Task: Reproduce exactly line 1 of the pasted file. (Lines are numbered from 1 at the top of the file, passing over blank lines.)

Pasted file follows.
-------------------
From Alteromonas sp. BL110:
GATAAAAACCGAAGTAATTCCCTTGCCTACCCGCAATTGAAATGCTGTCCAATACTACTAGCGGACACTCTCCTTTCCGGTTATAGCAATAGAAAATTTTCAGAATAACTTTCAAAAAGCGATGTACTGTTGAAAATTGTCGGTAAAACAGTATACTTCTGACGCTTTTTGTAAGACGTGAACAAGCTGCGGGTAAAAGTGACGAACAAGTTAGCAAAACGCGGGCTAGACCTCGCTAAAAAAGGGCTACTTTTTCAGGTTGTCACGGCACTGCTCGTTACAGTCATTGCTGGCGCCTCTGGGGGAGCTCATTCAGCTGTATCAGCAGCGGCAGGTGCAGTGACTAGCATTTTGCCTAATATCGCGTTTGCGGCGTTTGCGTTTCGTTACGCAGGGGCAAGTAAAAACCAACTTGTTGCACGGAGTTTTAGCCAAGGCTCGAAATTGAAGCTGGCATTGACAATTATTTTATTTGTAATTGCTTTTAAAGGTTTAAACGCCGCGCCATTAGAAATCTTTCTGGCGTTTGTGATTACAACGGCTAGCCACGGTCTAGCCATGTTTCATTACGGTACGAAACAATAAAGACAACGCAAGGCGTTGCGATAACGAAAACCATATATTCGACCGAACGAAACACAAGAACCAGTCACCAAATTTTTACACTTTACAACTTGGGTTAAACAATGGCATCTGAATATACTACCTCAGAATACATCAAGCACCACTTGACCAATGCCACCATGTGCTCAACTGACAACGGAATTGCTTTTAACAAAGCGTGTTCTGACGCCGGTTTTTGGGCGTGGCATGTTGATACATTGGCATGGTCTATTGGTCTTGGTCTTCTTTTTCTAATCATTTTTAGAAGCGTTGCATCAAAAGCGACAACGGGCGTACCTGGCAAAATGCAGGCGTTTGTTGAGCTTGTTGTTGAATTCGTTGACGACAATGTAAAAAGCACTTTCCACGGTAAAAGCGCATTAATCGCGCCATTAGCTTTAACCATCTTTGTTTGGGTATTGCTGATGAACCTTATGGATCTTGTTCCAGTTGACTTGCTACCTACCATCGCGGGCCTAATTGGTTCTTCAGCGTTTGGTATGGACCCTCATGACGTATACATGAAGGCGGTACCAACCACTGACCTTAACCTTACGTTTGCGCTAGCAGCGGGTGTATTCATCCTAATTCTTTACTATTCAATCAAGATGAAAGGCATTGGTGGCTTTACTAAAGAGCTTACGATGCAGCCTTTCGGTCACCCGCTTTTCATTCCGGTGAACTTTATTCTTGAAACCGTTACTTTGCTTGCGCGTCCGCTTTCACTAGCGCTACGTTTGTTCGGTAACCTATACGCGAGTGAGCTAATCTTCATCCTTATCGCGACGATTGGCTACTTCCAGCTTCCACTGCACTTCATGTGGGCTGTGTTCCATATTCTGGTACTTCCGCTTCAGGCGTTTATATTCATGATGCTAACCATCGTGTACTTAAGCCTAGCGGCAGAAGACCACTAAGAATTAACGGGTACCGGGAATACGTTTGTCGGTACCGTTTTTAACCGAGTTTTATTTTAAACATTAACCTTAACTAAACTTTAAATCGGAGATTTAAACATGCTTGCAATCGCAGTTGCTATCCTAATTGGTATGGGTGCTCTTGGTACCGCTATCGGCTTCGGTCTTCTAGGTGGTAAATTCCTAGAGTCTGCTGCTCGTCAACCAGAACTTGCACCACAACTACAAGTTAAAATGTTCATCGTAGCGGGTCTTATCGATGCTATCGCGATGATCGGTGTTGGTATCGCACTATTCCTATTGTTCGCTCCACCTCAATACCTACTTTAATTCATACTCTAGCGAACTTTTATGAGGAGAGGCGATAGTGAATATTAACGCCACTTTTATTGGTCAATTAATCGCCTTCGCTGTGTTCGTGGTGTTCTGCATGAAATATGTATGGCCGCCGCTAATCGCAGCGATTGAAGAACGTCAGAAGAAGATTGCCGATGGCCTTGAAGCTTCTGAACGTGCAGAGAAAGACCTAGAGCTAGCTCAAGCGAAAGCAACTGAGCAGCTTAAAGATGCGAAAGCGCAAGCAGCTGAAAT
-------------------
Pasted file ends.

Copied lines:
From Alteromonas sp. BL110: